Choshi – The Eastern Tip of Kanto

Paddy fields and large swathes of farmland zipped past as we drove towards the Choshi coast. As we pulled into the port, the cries of sea gulls heralded our arrival at the eastern coast of Kanto.

Our first stop was to Hamameishi, a seafood restaurant which was near the port. Even at 1030am, the restaurant was already packed. Thankfully we didn’t have long to wait before our food arrived.

The portion was generous and the seafood was incredibly fresh, unsurprisingly, because it was just delivered earlier in the morning. The uni (sea urchin) was sweet, while each globule of ikura (salmon roe) was a burst of flavour in our mouth. Neither were the fish lacklustre, as each slice of hamachi (yellow tail), maguro (tuna) and ika (squid) was huge and delectable.

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Hamameishi (浜めし) in Choshi
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Sanshoku don at Hamameshi (浜めし)
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Goshoku don at Hamameshi (浜めし)

Tummies filled, we set off for the Choshi Dentetsu, an electric-powered train which has been plying the Choshi coast since 1913. The stations and trains have retained much of their original looks, giving off a nostalgic feel.

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The waiting area of Nagano-cho station at Choshi
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The Choshi dentetsu waiting at the platform
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The interior of the Choshi dentetsu
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Choshi dentetsu

Since it was just a 5.5km ride, the one-way journey to Inubosaki took only 23minutes. As our train pulled into Inuboh station, we were pretty thrilled when the clouds parted, revealing sunny blue skies. The Inubosaki lighthouse was a 10minutes walk on foot, and was a  reverent sight to take in.

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Inubosaki Lighthouse
Choshi Inubosaki Lighthouse, Chiba
View from the Inubosaki Lighthouse

We ascended the narrow staircase with its 99-steps, before finally reaching the viewing platform. The balmy breeze tousled our hair as we took in the 360degree view of Choshi’s dramatic coastline. The way down took a little less time, although it was no less precarious.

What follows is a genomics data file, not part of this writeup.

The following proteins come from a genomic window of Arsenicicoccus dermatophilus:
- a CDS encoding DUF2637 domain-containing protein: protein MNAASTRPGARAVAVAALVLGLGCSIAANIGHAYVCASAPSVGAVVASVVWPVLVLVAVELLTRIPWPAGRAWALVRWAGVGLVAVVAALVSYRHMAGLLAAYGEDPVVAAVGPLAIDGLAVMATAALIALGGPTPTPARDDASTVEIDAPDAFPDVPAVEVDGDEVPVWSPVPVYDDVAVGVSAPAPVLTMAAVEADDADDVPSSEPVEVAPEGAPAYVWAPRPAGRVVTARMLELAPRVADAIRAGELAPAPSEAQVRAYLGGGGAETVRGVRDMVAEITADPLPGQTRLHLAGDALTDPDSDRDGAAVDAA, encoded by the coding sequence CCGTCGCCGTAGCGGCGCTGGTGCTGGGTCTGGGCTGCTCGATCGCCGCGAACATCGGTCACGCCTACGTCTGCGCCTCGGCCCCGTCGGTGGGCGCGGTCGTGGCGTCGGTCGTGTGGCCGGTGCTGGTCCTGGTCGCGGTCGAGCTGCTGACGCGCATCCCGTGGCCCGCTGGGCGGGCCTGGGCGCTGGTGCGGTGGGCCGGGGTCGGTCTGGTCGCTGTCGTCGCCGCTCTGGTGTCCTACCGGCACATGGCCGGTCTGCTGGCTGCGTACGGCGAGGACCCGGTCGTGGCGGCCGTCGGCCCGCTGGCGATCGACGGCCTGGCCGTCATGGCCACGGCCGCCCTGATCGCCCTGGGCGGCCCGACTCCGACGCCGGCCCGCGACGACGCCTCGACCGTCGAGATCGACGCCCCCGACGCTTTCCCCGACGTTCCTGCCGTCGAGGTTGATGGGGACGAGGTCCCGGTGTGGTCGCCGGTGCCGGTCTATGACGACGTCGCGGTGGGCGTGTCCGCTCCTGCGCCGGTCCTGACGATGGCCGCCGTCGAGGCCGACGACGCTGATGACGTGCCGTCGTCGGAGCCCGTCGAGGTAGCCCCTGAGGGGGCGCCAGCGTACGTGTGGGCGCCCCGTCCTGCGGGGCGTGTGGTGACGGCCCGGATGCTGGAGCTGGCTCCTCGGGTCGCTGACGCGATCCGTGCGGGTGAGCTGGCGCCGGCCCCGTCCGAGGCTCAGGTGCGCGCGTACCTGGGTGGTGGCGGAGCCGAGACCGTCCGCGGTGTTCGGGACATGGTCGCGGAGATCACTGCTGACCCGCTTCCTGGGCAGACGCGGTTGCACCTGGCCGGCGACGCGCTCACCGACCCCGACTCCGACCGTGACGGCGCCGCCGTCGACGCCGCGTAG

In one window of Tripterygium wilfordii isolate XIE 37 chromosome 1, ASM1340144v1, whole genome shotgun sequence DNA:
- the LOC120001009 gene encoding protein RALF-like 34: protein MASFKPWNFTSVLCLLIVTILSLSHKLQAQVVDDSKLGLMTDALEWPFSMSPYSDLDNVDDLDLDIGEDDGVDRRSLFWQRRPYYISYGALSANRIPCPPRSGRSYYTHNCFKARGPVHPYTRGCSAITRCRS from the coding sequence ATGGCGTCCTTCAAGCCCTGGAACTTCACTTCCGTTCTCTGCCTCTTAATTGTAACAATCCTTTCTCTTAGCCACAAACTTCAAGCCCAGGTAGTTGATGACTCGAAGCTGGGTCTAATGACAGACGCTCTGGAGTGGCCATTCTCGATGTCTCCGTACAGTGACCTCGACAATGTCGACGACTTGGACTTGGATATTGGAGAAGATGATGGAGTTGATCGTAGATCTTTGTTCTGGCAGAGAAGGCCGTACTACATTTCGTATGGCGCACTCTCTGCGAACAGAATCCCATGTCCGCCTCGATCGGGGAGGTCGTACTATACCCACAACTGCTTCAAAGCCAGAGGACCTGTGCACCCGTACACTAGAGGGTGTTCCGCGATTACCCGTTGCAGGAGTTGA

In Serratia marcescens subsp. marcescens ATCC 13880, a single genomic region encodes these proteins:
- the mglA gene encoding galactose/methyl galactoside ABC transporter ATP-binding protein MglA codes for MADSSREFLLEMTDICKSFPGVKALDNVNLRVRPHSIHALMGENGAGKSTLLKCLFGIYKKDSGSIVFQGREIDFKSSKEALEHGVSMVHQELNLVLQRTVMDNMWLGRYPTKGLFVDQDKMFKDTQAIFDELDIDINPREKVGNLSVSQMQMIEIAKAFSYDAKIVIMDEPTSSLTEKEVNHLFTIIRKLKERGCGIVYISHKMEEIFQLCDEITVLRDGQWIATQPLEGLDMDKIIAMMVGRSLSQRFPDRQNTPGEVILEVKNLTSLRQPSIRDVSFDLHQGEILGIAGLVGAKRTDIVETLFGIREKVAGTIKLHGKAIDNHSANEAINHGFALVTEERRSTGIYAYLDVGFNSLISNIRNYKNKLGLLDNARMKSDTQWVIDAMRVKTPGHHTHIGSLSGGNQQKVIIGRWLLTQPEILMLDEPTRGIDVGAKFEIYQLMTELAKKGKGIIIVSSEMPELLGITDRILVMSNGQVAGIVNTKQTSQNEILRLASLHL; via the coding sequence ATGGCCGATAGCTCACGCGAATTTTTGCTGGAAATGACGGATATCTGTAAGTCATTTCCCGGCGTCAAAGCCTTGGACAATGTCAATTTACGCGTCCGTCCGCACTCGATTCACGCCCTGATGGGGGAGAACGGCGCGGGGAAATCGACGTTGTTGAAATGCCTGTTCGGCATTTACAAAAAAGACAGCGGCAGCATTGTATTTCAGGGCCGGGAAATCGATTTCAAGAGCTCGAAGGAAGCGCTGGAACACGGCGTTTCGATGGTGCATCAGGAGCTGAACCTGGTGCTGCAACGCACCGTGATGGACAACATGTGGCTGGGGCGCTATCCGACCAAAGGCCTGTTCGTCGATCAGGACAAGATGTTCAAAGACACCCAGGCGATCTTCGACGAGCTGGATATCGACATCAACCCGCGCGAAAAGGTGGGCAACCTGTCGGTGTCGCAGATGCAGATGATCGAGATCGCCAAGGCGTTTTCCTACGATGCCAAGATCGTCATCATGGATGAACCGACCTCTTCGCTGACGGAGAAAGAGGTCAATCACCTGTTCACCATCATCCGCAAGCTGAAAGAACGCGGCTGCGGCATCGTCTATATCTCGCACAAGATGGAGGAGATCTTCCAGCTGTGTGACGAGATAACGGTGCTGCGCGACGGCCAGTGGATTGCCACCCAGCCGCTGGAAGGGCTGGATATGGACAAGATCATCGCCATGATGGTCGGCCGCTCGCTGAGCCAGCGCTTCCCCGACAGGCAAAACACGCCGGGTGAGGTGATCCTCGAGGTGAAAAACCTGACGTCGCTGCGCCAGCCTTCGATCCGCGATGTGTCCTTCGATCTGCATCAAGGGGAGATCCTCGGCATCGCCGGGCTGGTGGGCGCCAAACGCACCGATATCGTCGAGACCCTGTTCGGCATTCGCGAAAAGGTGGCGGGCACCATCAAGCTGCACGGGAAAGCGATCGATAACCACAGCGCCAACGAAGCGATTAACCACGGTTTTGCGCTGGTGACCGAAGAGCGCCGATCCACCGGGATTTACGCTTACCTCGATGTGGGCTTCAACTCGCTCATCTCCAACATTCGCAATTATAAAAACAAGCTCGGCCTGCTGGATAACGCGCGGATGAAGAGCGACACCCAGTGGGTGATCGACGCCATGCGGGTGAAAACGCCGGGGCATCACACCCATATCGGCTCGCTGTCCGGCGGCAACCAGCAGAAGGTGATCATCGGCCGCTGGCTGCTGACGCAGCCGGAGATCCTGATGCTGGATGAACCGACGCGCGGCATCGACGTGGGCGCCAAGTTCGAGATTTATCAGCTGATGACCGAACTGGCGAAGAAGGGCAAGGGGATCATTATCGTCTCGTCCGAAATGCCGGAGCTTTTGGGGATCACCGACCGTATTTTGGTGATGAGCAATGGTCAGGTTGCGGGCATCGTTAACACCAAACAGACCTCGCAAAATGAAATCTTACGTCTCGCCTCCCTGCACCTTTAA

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The coastline of Cape Inubo
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The rocky coastline of Inubosaki, Choshi

We made our way down to the shore, stepping cautiously on the uneven surfaces. The rocky terrain was about 100 million years old, pushed to the surface as tectonic plates shifted. Its jagged edges and sheltered pools were also home to a thriving ecosystems, with fishes, shrimps and even starfishes. After spending some time discovering the myriad of lifeforms amidst crabs scuttling away, we made our way back to Nagano-cho station via the Choshi Dentetsu.

The fragrance of fermenting soy beans greeted our noses as we arrived at the Yamasa Soy Sauce factory. We have already made a prior reservation for the tour and we were glad to make it in time.

Since it was a weekend, our tour was just a basic one. We watched a video documenting the soy sauce-making process, and also partook in an interactive segment where everyone was gathered inside a soy sauce vat, with effects that simulated the fermenting process.

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Yamada Soy Sauce Factory
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Museum of Yamasa Soy Sauce Factory
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Yamasa Soy Sauce Factory’s gift shop

But the best part of the trip to the Yamasa soy sauce factory was its soy sauce ice cream. I was pretty distraught to realise that I had forgotten to take a photo of the ice cream, but nevertheless, I can still distinctly remember its caramel-liked flavours and the perfect interplay of salty and sweet. Sadly, the soy sauce roll cake was a little disappointing since we could hardly discern any soy sauce flavour.

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Soy Sauce Roll cake
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Enpuku-ji, Choshi

Our last stop of the day was to Enpuku-ji, otherwise known as Iinuma Kannon-ji. Its five-storey pagoda and stone Buddha had looked over the Choshi fishing village since the early 10th century. However, what we see today is a reconstruction of the original temple, which had sadly been destroyed numerous times during its turbulent history.

As we made our way home, we couldn’t help wondering why it took us almost 2 years before we visited Choshi. With its beautiful coast, quality produce, and intriguing history it was a place that we can’t wait to return.

 

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